Power of the Holy Spirit and the Community of Believers
Bernard Cook asks the question “What’s going on? How is the power of God influencing human life today?” (Cooke, 9) Isn’t this the question the world is asking? Jesus Christ is the answer proclaimed to the world through the power of the Holy Spirit. Unfortunately the church too often defines power in the same forms as Cook describes. It’s not uncommon for churches to use the power of fear and persuasion, seek after political power, or rely of the power of wealth. These are not the power structures that will reveal the answer to the world.
Cook wisely looks to the life of Jesus to see the proper manifestation of the power of the Holy Spirit. In Jesus we see the Holy Spirit manifested as a servant (Cooke, 22). It was in Jesus acceptance of the servant role that God’s power of salvation was extended to man. The self-sacrificing power to serve is truly the power of the Holy Spirit that should mark the followers of Jesus today. On the day of Pentecost, the people of Jerusalem certainly asked “What’s going on?” or “What does this mean?” (Acts 2:12), and the Holy Spirit power in the lives of the early believers quickly illuminated the answer.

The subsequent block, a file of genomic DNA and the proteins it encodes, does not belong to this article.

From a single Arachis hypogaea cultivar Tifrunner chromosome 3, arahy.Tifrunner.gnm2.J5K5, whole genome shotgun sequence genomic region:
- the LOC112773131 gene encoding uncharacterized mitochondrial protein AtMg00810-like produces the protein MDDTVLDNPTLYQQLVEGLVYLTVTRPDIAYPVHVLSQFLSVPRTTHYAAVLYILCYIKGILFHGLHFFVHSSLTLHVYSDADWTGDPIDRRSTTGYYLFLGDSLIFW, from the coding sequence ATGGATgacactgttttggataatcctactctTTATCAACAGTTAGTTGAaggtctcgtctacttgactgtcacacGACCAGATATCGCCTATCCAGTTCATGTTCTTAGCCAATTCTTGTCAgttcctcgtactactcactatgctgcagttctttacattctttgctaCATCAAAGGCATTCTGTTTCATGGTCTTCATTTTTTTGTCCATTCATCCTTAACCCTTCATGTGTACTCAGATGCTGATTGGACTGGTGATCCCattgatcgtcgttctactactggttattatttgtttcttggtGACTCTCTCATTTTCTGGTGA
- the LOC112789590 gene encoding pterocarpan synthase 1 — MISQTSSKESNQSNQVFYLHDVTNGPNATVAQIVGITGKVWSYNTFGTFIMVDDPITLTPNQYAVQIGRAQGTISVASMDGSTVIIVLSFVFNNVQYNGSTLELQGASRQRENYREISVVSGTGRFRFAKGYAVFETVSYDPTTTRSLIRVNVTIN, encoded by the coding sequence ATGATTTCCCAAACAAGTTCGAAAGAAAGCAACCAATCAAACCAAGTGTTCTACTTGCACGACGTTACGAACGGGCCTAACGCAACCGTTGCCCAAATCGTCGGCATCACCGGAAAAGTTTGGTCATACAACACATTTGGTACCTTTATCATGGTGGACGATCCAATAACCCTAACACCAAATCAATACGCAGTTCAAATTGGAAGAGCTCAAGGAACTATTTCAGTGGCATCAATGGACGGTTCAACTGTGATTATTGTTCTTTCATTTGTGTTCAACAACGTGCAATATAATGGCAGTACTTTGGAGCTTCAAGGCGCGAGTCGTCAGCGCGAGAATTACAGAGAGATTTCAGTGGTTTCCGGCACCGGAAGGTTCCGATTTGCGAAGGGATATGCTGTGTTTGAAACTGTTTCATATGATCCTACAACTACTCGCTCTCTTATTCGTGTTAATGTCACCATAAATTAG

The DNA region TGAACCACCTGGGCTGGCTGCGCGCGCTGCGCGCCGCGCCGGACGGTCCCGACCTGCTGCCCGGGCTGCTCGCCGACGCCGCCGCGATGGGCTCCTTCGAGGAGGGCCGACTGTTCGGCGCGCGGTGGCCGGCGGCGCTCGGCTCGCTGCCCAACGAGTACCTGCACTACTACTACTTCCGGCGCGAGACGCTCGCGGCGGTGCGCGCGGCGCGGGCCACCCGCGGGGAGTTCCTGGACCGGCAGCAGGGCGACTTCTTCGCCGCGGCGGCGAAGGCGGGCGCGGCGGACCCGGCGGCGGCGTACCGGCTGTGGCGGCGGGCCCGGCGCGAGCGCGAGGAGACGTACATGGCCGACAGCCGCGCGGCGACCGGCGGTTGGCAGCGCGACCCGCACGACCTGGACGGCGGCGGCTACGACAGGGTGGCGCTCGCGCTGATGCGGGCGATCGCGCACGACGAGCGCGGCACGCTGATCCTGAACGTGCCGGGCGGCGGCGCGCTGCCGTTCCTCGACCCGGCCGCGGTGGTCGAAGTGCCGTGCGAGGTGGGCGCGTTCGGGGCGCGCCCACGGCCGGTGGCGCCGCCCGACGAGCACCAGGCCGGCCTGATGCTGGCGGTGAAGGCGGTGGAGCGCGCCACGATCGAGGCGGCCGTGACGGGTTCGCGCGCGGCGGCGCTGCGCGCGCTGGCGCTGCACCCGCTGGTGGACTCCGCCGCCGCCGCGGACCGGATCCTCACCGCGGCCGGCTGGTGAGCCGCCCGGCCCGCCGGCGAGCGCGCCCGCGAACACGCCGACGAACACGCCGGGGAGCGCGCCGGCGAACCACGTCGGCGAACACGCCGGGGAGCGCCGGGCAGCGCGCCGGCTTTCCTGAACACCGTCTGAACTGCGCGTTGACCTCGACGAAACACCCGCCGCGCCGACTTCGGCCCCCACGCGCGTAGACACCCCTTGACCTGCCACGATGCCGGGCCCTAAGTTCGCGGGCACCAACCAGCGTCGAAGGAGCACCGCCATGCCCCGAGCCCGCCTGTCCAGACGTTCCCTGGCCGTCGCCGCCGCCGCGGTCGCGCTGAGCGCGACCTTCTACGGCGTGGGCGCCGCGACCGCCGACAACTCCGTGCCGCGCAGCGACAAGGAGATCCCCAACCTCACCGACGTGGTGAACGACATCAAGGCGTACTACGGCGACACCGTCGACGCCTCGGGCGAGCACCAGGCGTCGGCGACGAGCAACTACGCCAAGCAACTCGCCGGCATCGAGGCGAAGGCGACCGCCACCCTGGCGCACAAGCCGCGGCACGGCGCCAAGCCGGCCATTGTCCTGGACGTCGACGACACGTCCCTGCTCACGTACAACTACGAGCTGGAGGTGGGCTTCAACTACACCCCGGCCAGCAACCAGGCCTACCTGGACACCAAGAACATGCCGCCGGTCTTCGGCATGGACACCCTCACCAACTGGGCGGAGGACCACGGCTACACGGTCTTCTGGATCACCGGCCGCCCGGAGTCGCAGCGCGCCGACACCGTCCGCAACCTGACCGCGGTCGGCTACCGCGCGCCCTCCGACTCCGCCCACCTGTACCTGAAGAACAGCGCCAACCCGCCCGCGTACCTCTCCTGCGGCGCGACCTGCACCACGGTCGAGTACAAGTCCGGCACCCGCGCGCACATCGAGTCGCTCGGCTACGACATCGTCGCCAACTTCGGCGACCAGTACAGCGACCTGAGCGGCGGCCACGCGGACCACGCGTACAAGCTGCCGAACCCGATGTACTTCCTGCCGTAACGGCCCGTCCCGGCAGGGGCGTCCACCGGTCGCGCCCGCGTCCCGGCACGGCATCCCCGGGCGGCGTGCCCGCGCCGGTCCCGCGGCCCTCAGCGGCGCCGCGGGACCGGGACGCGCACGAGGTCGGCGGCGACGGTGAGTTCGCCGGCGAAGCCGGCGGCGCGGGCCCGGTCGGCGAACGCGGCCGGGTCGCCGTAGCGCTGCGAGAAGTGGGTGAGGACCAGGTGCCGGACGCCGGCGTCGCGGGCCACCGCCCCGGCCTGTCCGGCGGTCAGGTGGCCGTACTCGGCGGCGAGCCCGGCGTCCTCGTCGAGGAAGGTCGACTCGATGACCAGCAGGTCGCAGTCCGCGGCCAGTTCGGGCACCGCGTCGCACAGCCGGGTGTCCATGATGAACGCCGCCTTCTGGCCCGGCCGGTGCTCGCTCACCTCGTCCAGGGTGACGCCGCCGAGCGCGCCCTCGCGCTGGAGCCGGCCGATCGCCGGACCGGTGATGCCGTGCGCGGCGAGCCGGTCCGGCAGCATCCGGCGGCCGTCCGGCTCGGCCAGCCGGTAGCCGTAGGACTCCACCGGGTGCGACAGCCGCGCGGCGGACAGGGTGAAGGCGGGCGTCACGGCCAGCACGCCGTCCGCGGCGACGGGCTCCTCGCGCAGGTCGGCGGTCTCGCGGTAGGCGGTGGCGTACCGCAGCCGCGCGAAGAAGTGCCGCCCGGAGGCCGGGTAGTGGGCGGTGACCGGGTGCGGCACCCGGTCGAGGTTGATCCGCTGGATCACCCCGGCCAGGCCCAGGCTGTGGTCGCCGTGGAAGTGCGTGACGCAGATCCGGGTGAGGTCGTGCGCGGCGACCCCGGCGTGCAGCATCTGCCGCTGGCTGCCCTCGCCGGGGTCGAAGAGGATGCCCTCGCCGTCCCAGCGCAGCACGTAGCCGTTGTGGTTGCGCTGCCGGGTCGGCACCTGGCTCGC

Dr. Amos Young discusses the Acts ecclesiastical community of believers that gave us a model for this expression of the servant power of the Holy Spirit. This Spirit led model defied the accepted patron-client power structures of their day (Young, 56). The plan Jesus initiated was the “leveling out” of the class hierarchies to establish a “community of equals” (Young, 57). Those who did not have were able to receive and those who had were able to give. These kinds of ecclesiastical communities “threaten to overthrow the world’s way of doing business altogether” (Young, 56). Similar to Cooks original question, Young asks a critical question “Is the Holy Spirit at work in similar ways today”? He answers that “The church’s present witness to the world is muted because we are dominated by our individualism, materialism, and consumerism rather than captivated by the selflessness of Christ”. Young offers a solution saying “if we fully embrace the power of the Holy Spirit instead, we will cease to compromise the gospel with our self-centeredness and actually embody the good news to the ends of the earth” (Young, 56). The church today desperately needs to take up similar ecclesiastical servant models so that the power of the Holy Spirit will be expressed, Jesus Christ lifted up, and the Father glorified.
Cooke, Bernard. Power and the Spirit of God: Toward an Experienced-Based Pneumatology. New York: Oxford University Press, 2004.
Young, Amos. Who Is the Holy Spirit: A Walk With the Apostles. Brewster: Paraclete Press, 2011.